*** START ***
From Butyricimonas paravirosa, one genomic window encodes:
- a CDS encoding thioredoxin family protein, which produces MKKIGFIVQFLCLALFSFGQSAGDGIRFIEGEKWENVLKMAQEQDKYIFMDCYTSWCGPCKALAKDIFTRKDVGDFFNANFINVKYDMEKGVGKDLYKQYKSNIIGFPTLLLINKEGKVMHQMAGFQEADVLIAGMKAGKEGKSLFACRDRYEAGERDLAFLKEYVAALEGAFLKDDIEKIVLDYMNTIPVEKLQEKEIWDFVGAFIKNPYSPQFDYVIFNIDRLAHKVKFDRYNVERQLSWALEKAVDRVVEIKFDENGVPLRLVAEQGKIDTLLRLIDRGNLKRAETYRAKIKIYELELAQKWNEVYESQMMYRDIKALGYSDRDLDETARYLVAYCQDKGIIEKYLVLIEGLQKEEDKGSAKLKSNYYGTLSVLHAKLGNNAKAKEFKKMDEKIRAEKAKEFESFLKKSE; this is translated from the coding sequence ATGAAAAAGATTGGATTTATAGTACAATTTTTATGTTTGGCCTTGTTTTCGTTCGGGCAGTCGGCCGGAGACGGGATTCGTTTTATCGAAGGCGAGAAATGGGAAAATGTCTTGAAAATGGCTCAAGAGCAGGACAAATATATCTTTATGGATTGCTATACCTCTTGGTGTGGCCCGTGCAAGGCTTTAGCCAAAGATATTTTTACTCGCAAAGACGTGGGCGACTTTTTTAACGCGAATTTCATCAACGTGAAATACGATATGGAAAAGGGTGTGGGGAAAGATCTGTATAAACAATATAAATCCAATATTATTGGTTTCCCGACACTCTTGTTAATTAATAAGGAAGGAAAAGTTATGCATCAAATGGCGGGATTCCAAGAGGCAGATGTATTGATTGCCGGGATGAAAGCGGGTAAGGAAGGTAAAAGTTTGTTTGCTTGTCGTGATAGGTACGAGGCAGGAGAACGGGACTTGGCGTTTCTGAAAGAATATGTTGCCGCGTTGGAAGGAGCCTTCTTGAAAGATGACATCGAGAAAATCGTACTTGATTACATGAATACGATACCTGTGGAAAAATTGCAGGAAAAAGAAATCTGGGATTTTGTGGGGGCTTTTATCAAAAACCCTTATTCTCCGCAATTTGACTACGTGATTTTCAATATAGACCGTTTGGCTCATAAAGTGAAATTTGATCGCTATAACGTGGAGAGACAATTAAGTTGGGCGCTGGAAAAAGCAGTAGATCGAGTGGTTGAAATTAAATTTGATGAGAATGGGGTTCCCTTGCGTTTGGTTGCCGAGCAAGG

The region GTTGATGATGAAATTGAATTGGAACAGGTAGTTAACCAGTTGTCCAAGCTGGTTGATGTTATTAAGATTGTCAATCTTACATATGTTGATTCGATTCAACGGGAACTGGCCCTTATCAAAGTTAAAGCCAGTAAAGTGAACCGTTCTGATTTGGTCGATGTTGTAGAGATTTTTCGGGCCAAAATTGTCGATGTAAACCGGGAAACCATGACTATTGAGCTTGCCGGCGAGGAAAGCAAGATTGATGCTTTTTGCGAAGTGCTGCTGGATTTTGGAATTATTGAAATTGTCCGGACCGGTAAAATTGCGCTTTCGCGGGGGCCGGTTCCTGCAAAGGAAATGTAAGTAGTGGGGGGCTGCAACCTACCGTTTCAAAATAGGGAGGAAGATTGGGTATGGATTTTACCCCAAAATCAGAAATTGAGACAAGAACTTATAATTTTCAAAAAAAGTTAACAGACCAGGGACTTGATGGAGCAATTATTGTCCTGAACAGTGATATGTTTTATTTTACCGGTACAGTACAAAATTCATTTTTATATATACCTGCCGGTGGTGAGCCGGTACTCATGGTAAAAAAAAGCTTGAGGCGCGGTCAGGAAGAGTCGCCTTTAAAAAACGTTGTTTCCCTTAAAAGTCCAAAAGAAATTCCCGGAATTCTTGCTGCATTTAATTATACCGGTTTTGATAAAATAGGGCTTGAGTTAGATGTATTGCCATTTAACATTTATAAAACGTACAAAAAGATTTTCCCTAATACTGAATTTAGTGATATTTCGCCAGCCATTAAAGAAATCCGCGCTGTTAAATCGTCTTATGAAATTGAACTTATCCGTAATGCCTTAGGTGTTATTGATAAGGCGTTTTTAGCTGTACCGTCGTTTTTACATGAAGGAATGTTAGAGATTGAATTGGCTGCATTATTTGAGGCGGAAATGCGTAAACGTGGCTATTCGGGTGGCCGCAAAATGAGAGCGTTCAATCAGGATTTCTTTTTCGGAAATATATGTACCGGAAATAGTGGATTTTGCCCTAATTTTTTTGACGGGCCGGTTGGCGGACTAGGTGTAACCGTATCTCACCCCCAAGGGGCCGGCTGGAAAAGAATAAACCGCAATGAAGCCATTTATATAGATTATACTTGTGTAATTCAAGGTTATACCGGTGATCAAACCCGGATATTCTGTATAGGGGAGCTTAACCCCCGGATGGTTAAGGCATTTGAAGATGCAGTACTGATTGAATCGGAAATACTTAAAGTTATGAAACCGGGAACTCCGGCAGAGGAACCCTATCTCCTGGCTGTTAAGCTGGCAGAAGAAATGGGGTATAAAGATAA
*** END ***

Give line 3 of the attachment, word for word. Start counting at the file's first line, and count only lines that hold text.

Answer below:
The region GTTGATGATGAAATTGAATTGGAACAGGTAGTTAACCAGTTGTCCAAGCTGGTTGATGTTATTAAGATTGTCAATCTTACATATGTTGATTCGATTCAACGGGAACTGGCCCTTATCAAAGTTAAAGCCAGTAAAGTGAACCGTTCTGATTTGGTCGATGTTGTAGAGATTTTTCGGGCCAAAATTGTCGATGTAAACCGGGAAACCATGACTATTGAGCTTGCCGGCGAGGAAAGCAAGATTGATGCTTTTTGCGAAGTGCTGCTGGATTTTGGAATTATTGAAATTGTCCGGACCGGTAAAATTGCGCTTTCGCGGGGGCCGGTTCCTGCAAAGGAAATGTAAGTAGTGGGGGGCTGCAACCTACCGTTTCAAAATAGGGAGGAAGATTGGGTATGGATTTTACCCCAAAATCAGAAATTGAGACAAGAACTTATAATTTTCAAAAAAAGTTAACAGACCAGGGACTTGATGGAGCAATTATTGTCCTGAACAGTGATATGTTTTATTTTACCGGTACAGTACAAAATTCATTTTTATATATACCTGCCGGTGGTGAGCCGGTACTCATGGTAAAAAAAAGCTTGAGGCGCGGTCAGGAAGAGTCGCCTTTAAAAAACGTTGTTTCCCTTAAAAGTCCAAAAGAAATTCCCGGAATTCTTGCTGCATTTAATTATACCGGTTTTGATAAAATAGGGCTTGAGTTAGATGTATTGCCATTTAACATTTATAAAACGTACAAAAAGATTTTCCCTAATACTGAATTTAGTGATATTTCGCCAGCCATTAAAGAAATCCGCGCTGTTAAATCGTCTTATGAAATTGAACTTATCCGTAATGCCTTAGGTGTTATTGATAAGGCGTTTTTAGCTGTACCGTCGTTTTTACATGAAGGAATGTTAGAGATTGAATTGGCTGCATTATTTGAGGCGGAAATGCGTAAACGTGGCTATTCGGGTGGCCGCAAAATGAGAGCGTTCAATCAGGATTTCTTTTTCGGAAATATATGTACCGGAAATAGTGGATTTTGCCCTAATTTTTTTGACGGGCCGGTTGGCGGACTAGGTGTAACCGTATCTCACCCCCAAGGGGCCGGCTGGAAAAGAATAAACCGCAATGAAGCCATTTATATAGATTATACTTGTGTAATTCAAGGTTATACCGGTGATCAAACCCGGATATTCTGTATAGGGGAGCTTAACCCCCGGATGGTTAAGGCATTTGAAGATGCAGTACTGATTGAATCGGAAATACTTAAAGTTATGAAACCGGGAACTCCGGCAGAGGAACCCTATCTCCTGGCTGTTAAGCTGGCAGAAGAAATGGGGTATAAAGATAA